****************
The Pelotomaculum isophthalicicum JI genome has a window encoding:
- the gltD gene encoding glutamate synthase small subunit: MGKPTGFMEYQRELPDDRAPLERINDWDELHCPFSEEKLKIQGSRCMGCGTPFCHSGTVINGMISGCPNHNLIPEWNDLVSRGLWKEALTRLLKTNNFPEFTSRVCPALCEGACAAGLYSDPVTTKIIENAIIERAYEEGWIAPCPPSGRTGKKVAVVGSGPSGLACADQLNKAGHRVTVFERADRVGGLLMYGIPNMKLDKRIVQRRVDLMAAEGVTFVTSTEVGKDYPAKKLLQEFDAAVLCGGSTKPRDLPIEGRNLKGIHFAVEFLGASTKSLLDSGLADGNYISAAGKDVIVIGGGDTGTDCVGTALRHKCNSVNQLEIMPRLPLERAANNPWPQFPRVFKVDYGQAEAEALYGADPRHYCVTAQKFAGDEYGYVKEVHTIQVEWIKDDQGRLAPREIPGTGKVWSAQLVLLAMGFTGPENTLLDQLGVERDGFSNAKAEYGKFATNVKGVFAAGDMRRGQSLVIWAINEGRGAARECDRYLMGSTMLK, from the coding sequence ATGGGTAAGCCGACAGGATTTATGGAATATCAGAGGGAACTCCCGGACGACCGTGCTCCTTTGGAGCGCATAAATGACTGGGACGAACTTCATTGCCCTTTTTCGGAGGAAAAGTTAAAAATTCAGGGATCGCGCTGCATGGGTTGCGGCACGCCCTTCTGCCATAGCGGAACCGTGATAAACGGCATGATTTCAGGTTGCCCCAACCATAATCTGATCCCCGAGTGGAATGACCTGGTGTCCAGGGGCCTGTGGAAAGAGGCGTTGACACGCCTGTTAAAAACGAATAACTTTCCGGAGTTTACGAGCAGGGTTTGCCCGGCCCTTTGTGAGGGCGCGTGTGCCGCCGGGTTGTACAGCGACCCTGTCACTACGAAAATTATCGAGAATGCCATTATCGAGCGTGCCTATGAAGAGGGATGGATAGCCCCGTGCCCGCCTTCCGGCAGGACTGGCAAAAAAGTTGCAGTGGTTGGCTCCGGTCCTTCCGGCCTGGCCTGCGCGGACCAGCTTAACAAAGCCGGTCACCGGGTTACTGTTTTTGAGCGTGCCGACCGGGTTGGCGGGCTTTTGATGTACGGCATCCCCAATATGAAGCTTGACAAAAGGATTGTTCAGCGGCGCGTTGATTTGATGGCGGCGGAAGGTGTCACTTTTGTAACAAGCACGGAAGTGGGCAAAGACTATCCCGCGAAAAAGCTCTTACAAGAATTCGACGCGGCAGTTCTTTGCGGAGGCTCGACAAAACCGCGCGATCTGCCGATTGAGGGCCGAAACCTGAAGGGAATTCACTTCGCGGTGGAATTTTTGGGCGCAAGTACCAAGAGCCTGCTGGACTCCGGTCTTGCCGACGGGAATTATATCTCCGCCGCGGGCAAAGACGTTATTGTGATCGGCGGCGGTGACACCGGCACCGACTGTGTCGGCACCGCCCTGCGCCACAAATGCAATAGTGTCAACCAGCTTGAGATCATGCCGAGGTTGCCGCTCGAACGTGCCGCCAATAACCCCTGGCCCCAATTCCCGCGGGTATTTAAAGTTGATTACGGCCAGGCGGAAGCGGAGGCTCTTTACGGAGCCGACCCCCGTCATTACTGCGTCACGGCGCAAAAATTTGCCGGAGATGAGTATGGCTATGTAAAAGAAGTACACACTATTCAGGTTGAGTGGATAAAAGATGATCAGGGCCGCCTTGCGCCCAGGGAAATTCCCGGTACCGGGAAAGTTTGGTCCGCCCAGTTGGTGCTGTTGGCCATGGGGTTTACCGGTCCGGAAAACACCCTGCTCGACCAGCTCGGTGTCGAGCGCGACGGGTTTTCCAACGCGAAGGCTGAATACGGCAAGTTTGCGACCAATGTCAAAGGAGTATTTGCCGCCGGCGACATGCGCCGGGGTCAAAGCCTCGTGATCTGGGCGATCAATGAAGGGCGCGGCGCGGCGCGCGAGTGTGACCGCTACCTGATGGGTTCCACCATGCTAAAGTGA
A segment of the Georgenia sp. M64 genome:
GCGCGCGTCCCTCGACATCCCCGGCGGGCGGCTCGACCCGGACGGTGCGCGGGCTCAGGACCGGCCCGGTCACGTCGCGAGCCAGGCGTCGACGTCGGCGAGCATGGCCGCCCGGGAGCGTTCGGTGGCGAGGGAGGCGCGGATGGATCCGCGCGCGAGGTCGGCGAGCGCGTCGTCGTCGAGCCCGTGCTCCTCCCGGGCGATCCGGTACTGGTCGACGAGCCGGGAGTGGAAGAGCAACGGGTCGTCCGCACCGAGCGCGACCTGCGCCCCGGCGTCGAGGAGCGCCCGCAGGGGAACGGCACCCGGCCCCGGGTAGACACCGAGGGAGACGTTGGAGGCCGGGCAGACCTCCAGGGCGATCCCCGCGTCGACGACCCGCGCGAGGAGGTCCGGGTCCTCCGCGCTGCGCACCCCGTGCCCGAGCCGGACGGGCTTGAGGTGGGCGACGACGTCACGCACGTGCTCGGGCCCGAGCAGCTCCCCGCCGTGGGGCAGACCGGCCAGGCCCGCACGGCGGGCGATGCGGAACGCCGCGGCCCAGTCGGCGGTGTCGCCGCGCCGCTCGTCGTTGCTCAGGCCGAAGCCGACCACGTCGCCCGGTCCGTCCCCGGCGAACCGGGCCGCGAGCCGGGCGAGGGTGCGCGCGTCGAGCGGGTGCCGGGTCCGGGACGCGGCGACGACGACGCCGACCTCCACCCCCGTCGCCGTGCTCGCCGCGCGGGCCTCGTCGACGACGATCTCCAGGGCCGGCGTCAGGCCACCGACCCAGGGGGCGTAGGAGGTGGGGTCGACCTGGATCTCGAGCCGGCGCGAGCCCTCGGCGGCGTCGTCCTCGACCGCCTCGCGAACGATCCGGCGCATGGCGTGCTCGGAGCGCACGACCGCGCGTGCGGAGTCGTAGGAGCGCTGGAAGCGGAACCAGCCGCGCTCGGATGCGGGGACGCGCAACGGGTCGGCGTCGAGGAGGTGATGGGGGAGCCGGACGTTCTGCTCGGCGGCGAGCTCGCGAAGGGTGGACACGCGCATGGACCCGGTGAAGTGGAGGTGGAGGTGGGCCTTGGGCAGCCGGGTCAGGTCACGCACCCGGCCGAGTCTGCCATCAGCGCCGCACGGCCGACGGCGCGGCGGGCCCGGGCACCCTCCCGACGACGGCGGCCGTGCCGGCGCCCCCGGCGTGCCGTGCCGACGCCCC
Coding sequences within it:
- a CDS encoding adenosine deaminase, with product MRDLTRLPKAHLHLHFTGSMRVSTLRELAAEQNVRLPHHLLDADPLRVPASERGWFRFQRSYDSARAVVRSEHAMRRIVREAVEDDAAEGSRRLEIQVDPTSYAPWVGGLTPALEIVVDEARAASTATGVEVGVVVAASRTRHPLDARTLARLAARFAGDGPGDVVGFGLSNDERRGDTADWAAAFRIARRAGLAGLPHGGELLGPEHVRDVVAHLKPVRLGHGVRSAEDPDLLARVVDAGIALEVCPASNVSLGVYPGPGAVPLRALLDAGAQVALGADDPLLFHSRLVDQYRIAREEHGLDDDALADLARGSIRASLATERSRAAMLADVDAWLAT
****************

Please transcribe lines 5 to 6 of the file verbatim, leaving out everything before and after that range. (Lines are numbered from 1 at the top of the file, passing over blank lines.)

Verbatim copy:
Coding sequences within it:
- a CDS encoding adenosine deaminase, with product MRDLTRLPKAHLHLHFTGSMRVSTLRELAAEQNVRLPHHLLDADPLRVPASERGWFRFQRSYDSARAVVRSEHAMRRIVREAVEDDAAEGSRRLEIQVDPTSYAPWVGGLTPALEIVVDEARAASTATGVEVGVVVAASRTRHPLDARTLARLAARFAGDGPGDVVGFGLSNDERRGDTADWAAAFRIARRAGLAGLPHGGELLGPEHVRDVVAHLKPVRLGHGVRSAEDPDLLARVVDAGIALEVCPASNVSLGVYPGPGAVPLRALLDAGAQVALGADDPLLFHSRLVDQYRIAREEHGLDDDALADLARGSIRASLATERSRAAMLADVDAWLAT